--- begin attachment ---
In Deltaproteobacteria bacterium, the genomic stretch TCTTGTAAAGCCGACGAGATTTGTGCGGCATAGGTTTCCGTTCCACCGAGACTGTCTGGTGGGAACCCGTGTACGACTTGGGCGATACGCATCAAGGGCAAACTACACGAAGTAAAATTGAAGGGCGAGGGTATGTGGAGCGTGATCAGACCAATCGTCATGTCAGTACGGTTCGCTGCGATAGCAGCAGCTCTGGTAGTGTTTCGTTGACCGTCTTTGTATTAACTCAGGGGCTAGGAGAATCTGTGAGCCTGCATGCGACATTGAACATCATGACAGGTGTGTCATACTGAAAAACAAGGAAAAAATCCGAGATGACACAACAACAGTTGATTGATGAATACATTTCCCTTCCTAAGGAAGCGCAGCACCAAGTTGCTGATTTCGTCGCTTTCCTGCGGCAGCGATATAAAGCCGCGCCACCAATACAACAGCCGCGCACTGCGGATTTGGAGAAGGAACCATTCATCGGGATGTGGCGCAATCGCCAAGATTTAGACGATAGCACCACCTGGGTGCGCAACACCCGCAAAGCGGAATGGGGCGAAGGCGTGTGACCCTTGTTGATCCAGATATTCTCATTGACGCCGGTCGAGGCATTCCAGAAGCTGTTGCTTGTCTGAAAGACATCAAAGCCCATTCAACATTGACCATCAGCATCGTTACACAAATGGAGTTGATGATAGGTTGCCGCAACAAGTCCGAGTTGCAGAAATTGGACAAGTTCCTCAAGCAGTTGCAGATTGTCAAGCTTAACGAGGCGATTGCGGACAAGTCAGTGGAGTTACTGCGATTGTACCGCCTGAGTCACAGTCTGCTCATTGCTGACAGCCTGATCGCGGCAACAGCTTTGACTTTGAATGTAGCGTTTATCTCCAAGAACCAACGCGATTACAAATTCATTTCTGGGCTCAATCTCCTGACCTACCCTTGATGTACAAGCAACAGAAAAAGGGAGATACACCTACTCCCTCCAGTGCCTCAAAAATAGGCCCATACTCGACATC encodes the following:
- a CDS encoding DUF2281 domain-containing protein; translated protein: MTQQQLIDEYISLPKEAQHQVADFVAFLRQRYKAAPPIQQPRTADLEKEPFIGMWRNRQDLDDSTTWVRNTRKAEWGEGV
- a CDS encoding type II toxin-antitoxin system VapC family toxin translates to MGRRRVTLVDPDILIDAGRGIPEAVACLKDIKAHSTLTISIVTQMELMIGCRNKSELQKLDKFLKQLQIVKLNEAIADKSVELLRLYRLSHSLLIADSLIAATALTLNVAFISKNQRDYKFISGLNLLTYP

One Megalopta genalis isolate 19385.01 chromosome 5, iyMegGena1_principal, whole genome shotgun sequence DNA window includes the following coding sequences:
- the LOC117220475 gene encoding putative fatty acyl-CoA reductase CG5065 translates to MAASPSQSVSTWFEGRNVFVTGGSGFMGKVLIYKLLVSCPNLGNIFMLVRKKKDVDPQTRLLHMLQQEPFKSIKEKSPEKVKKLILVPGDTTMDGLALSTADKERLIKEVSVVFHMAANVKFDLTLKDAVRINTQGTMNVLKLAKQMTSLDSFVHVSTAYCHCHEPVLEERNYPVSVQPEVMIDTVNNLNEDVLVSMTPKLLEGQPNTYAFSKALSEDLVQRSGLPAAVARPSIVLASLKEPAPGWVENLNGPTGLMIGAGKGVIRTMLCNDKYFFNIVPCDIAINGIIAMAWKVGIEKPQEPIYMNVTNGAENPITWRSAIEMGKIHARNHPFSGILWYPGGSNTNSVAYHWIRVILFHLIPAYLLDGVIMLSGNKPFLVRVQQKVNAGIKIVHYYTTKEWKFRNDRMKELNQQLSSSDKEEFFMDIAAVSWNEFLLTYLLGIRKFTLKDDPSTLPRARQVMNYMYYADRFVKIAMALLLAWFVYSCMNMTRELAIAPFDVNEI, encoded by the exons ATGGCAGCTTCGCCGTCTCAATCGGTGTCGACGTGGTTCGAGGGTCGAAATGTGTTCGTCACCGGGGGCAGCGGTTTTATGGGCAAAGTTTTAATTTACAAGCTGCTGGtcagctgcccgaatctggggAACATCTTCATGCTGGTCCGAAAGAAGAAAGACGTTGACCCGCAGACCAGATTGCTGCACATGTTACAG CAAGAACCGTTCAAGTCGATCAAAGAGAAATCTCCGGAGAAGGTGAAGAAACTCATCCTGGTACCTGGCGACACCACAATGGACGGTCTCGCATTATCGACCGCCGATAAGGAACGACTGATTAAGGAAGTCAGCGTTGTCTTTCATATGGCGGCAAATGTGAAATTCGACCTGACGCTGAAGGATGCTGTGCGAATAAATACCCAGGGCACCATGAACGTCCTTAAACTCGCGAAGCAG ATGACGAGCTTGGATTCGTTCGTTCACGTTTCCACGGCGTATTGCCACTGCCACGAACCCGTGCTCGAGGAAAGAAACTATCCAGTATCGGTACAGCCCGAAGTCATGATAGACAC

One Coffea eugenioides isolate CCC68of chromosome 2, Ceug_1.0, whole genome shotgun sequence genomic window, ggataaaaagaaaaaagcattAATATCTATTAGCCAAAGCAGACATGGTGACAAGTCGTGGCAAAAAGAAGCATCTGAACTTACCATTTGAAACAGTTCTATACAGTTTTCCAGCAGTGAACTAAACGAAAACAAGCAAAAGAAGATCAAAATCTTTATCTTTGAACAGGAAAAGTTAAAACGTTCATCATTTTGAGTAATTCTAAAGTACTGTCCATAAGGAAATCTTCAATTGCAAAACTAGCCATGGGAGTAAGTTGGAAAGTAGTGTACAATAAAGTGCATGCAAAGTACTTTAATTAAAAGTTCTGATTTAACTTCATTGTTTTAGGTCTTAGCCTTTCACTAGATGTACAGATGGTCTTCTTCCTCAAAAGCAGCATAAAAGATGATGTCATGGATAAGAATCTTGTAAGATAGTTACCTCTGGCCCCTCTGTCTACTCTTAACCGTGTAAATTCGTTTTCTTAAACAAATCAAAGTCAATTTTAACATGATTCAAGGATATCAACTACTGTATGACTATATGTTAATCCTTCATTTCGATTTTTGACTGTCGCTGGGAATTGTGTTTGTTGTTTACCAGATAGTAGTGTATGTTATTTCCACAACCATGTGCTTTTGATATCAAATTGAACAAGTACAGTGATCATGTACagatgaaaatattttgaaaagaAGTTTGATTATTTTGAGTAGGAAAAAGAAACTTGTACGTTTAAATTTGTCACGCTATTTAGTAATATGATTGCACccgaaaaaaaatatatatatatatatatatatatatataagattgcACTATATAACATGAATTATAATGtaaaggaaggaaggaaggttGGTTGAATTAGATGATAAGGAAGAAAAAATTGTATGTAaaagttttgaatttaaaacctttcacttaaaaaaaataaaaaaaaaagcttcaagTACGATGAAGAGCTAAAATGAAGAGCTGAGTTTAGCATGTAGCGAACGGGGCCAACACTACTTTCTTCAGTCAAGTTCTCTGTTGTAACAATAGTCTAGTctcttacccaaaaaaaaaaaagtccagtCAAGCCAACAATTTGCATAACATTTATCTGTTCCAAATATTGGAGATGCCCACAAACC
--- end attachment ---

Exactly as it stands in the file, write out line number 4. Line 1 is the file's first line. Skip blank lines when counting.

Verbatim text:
One Megalopta genalis isolate 19385.01 chromosome 5, iyMegGena1_principal, whole genome shotgun sequence DNA window includes the following coding sequences: